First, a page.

Timescales and feedbacks

The climate system is complex not just because within it a large number of processes and exchanges occur, but because different components act on widely differing timescales (Fig. 1.22) and interact in highly non-linear ways. The atmosphere, particularly the lower troposphere, has a large diurnal cycle. It reacts to changes in the basic heating source very rapidly. Within a few days transport and mixing can occur over continental scales, and within a few weeks, globally. In contrast, the biosphere's basic cycle is annual, as it responds to the

Fig. 1.22. Schematic of the different processes which affect the climate system, and their timescales.

Solar Plate variation tectonics

Orbital variations

Thermohaline ocean circulation

Changes Solar ENSO Seasonal cycle volcanism cycle

Air-sea interaction

100 million 10 m 1m 100,000 10,000 1,000 100 10

Years change from winter to summer, or, in the tropics, wet season to dry. A diurnal cycle exists, but its significance is much less than in the atmosphere. It represents transitions from activity to dormancy rather than the annual cycle of growth and decay.

The other parts of the climate system act on much longer timescales. The ocean has a weak diurnal signal in its near-surface temperature, but this extends to only a few metres. Even the annual cycle in temperature only penetrates beyond 100 m in polar and mid-latitude regions. Large-scale mixing within the ocean occurs over months to years. Local eddies, the weather systems of the ocean, may exist for over a year; flow about the North Atlantic sub-tropical gyre takes two to three decades. The deep circulation imposes the absolute scale for over-turning and ventilation of the ocean. It may take several hundred, perhaps a thousand, years for some of the water that sank in the Greenland or Labrador Seas to eventually upwell back to the surface in the Pacific Ocean.

The cryosphere changes on two timescales. There is advance and retreat of sea-ice margins in response to the annual cycle in solar radiation. Glaciers and ice sheets take much longer to alter substantially. Large-scale advances and retreats of the major ice caps occur over about a hundred thousand years, with smaller scale perturbations on scales of thousands of years (but see ยง6.2.2). Alpine glaciers tend to change on intermediate scales to these, altering their length by kilometres in tens of years.

The longest timescales occur within the geosphere. Diurnal and seasonal temperature signals only penetrate a few metres, at most, into the soil, although the response at the surface is large and strongly coupled to the incident radiation because of the low specific heat of the top-soil. Underground water movement occurs on these timescales to depths of hundreds of metres. The basic exchange of elements in the various cycles, however, occurs over hundreds of millions of years. Continents move at millimetres per year, creating new landforms in tens of millions of years.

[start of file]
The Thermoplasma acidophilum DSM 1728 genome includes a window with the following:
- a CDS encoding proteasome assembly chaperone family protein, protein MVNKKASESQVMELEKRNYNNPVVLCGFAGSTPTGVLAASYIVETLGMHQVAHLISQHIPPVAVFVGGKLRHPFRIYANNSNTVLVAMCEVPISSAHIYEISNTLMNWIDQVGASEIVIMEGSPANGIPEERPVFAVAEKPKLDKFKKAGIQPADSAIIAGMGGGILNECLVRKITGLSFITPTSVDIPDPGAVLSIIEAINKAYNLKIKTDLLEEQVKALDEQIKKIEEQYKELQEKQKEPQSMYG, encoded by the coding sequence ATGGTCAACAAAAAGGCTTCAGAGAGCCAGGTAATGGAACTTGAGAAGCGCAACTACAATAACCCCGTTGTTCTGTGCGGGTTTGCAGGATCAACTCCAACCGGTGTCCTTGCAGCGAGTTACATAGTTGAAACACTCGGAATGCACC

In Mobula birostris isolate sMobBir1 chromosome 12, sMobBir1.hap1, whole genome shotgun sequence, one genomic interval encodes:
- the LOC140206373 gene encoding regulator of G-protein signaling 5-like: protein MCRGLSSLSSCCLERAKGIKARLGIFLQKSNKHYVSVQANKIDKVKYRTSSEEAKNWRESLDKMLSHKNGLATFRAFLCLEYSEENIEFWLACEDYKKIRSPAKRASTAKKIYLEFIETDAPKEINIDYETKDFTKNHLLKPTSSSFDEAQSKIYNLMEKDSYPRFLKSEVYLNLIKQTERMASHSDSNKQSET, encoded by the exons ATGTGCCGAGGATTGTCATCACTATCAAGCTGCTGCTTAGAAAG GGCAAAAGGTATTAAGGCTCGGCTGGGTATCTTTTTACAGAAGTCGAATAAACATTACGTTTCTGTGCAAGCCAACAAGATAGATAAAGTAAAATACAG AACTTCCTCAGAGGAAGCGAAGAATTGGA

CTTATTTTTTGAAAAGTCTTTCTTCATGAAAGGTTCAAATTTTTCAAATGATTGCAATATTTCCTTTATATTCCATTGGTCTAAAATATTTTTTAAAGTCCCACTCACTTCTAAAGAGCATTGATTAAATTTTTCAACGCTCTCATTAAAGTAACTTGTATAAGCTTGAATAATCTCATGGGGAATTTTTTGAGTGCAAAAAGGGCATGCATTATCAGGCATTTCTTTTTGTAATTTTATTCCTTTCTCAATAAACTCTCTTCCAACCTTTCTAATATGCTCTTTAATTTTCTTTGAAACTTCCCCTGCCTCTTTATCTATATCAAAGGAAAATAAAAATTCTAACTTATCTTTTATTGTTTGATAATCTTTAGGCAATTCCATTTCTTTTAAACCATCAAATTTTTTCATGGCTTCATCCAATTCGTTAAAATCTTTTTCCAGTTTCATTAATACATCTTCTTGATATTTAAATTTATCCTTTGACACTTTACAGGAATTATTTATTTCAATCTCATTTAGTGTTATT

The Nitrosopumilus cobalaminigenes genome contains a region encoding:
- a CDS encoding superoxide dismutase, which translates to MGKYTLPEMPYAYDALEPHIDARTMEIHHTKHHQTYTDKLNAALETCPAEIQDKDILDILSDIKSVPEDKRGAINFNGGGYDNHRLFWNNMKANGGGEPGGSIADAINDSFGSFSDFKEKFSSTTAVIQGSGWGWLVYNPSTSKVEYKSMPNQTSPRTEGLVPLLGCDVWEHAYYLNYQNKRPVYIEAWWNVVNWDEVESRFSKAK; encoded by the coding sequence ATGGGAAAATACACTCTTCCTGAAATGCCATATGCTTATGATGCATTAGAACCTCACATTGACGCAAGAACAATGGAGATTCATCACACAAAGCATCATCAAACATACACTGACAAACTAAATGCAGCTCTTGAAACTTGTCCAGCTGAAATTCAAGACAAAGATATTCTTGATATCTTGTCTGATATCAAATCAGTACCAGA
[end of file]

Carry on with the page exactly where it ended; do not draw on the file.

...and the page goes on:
These enormous differences in timescale are very important for the climate system. The atmosphere reacts quickly to change, but the other components act as buffers, restraining change. This buffering can delay unwanted alteration, but it also slows transitions to less extreme states.

There are also feedbacks within the system. We have seen how some components interact; for example, the biosphere and the atmosphere. However, these interactions, or changes within a component, may create conditions favourable, or unfavourable, to such processes continuing. This accentuation, or damping, of processes is known as positive, or negative, feedback. An illustration of positive feedback you have probably experienced is the magnification of noise that can occur in a broadcasting system when too much sound from loudspeakers enters the microphone. This can create a build-up of sound quickly as the

Fig. 1.23. Schematic of some of the many processes involved in the coupling of clouds to climate.

Fig. 1.23. Schematic of some of the many processes involved in the coupling of clouds to climate.

signal continually feeds from the speakers to the microphone in ever-increasing volume, until the microphone is redirected to break the sound conveyor belt.

An example in the atmosphere of such a positive feedback is contained within the hydrological cycle. As water is evaporated the water vapour adds to the greenhouse effect, warming the atmosphere. This warming promotes further evaporation from the land or sea, and the cycle continues, producing greater and greater warmth. Eventually, as in most positive feedback processes, another process reacts to this amplification by dampening, and finally reversing, the initial mechanism. In the cycle just described negative feedback mechanisms are linked to the growth of clouds. Clouds will form when enough water vapour has accumulated in the atmosphere. These are powerful reflectors of solar radiation, thus preventing much primary solar fuel from entering the positive feedback process. The water vapour/cloud interactions are even more extensive than the simple example just discussed. They are extremely complex, and not fully understood. Fig. 1.23 conveys an impression of this complexity.

Another area in which feedbacks are strong is in the links with the biosphere. It is only just becoming clear how extensive these are, in both a positive and negative sense. Chapter 4 will examine some of these newly discovered interactions.

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